Thagaste has everything to offer you a perfect meeting place for all your events. You can find the monastery in the centre of the city, less than 5 minutes’ walk from the Korenmarkt, the Cathedral, the UNESCO-protected Graslei, and the Belfry.
Thagaste is located in a unique monastery where monks still live and work. The beautifully restored inner courtyard at the heart of the monastery is a true oasis of peace. You also can use this courtyard to organise a sparkling reception where your guests can stroll along the perfectly pruned boxwood hedges.
Thagaste is more than just an event area. The monastery is also known for its unique and rich heritage. You will discover monumental paintings in the cloisters, and each conference room is decorated with artwork, gathered during the rich and long history of the monastery.
The monastery also owns a beautiful, historic library. And last but not least, there is the St. Stephen’s parish church with its monumental Baroque organ built in 1873 by Jean-Philippe Forrest.
Why the name "Thagaste"?
Augustine of Hippo was born in the city of Thagaste, now Souk Ahras, Algeria, in 354. After his studies and his journey to Italy, Augustine returned to Thagaste in 388, where he started a monastic project with friends in his family’s home. He divided his time during this contemplative period between praying, manual labour and studying. Talking and debating was the most important form of communication during that time. He only stayed four years in his hometown once he became bishop in Hippo (now the city of Annaba in Algeria).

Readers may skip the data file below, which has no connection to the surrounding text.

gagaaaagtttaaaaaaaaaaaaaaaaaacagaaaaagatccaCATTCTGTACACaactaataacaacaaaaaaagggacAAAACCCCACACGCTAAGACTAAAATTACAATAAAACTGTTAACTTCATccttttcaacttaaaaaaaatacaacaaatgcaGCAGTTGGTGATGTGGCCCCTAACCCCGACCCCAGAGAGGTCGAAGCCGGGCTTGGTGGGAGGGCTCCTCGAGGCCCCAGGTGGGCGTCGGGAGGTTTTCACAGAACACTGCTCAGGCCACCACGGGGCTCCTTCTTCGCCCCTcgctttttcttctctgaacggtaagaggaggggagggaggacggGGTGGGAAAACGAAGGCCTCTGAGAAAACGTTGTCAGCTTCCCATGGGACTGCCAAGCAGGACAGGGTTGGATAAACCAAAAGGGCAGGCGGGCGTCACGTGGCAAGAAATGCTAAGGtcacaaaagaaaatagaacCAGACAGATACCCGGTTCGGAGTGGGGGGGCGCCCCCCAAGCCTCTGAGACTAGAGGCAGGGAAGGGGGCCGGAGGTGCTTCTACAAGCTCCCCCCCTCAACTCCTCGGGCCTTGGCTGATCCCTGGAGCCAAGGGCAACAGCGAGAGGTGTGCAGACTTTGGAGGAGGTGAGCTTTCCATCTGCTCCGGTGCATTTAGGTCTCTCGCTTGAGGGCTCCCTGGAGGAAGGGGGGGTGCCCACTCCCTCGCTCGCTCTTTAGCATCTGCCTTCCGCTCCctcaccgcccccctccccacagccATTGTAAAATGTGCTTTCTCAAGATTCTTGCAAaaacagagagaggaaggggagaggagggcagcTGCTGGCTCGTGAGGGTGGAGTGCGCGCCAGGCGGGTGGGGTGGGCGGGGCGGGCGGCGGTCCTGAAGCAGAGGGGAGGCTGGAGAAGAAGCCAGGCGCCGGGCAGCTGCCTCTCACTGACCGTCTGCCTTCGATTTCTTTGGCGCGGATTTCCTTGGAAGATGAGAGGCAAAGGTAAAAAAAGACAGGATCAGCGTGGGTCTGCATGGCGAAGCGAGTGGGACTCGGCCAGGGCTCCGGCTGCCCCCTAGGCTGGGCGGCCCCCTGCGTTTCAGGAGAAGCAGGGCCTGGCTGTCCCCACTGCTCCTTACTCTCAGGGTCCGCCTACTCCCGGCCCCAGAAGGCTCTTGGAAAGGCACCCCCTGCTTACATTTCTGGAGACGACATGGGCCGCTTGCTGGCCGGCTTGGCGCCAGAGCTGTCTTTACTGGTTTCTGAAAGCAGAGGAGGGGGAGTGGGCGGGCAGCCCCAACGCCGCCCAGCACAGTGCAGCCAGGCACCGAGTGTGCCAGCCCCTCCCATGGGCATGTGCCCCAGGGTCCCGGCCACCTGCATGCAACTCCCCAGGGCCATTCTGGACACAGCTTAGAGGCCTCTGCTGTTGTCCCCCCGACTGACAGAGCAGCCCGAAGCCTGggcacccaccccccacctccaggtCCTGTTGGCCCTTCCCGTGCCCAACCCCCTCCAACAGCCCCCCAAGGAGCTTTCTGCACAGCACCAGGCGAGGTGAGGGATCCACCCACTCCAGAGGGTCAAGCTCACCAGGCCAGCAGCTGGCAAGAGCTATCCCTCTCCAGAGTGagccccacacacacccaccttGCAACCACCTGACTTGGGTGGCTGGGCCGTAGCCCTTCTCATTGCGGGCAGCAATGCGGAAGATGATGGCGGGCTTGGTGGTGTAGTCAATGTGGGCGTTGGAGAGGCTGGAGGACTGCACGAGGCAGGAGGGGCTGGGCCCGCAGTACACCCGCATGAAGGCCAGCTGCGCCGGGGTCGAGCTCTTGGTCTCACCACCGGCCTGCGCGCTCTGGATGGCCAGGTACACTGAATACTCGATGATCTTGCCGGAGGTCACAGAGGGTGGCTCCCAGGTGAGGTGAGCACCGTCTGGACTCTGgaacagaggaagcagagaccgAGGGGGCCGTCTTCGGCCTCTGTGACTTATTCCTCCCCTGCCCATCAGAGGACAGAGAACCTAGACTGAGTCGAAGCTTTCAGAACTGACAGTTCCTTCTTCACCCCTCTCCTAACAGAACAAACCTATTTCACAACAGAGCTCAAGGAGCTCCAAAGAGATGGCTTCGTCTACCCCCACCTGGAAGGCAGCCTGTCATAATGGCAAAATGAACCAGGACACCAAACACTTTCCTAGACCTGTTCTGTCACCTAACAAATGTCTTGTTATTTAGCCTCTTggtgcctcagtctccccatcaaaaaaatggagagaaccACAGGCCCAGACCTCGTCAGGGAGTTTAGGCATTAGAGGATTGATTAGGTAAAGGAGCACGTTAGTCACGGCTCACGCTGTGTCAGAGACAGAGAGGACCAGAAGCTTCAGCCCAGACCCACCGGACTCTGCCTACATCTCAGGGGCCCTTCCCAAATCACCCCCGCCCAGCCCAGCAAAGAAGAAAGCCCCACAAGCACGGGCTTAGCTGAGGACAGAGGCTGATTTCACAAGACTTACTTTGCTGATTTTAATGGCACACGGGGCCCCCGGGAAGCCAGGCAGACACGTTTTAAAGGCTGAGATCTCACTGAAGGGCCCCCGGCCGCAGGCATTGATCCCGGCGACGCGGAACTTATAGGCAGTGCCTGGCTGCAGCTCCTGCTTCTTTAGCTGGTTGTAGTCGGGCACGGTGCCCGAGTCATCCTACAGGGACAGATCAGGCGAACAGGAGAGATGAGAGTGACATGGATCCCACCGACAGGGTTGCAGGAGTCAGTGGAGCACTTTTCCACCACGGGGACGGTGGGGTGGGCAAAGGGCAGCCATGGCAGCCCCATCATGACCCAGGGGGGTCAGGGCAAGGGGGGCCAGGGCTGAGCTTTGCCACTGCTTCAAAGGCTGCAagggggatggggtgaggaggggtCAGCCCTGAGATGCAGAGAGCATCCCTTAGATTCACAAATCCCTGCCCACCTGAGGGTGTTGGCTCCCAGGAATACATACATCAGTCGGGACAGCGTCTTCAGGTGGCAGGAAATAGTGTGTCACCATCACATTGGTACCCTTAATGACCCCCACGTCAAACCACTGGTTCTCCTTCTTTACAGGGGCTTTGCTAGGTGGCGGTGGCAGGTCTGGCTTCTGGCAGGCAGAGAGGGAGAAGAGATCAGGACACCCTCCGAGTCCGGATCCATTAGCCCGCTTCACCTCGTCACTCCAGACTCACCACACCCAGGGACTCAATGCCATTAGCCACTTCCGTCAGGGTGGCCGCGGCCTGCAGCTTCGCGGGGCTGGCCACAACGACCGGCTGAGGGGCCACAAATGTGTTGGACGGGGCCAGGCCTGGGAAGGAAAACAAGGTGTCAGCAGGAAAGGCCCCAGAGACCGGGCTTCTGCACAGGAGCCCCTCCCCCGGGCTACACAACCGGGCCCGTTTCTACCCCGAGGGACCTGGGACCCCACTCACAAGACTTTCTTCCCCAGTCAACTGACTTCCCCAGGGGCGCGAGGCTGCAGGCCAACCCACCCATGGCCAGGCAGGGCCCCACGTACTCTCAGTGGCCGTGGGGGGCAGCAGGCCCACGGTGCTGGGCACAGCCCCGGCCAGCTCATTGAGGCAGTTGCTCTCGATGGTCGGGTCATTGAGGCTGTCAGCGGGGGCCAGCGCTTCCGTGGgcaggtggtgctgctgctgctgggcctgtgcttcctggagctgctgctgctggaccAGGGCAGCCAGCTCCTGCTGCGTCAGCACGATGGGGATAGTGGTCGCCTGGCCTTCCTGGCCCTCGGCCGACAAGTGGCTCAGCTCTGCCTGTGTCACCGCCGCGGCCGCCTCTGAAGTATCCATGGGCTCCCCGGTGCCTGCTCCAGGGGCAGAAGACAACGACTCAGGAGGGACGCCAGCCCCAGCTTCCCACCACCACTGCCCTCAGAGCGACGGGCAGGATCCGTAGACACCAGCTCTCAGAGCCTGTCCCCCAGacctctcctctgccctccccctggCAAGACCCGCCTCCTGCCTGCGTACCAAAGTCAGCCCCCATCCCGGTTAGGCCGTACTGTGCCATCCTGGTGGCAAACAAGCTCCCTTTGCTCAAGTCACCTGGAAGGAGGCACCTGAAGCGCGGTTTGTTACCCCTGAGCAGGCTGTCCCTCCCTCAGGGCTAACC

In the monastery, you will discover an extraordinary historic Rococo library. The walls are occupied by high wooden bookshelves filled with thousands of books. This impressive collection includes several first editions. The high ceilings are covered with paintings done by Philippe Charles Marissal (1698 - 1770), a painter from Ghent. They show images of the seven liberal classic arts. Unfortunately, the ceilings were damaged during a fire.
Before entering the inner courtyard, you walk through the wide and impressive cloisters. You can feel the history and enjoy the monumental paintings here.The cloisters are a perfect place for organising a reception or a dinner. They are also an exceptional place for a breakfast, a coffee break or a sandwich lunch at noon.
St. Stephen’s Church
St. Stephen’s Parish Church is part of the monastery. This church is known for the two Baroque organs.The first and oldest organ was built in 1873 by Jean-Philippe Forest. The second organ, a Flentrop organ, was built in 1962 for a church in Enschede (the Netherlands). When this church closed, the organ moved to Brussels, where the famous organist Pierre Cochereau from Notre Dame of Paris played on the instrument.The presence of these two organs makes St. Stephen’s church the perfect place for concerts. You can also certainly combine a concert with a reception in the monastery. And take the time to enjoy a delicious glass of blond, dark or grand cru Augustijn beer.
Small and large meeting rooms are located around the cloisters. Each room has its own character and can be used for different purposes. You can use them as a conference room or as a meeting room in which you also can give a presentation or training sessions. You can also enjoy an outstanding standing buffet or delicious lunch in our meeting rooms. The possibilities are endless!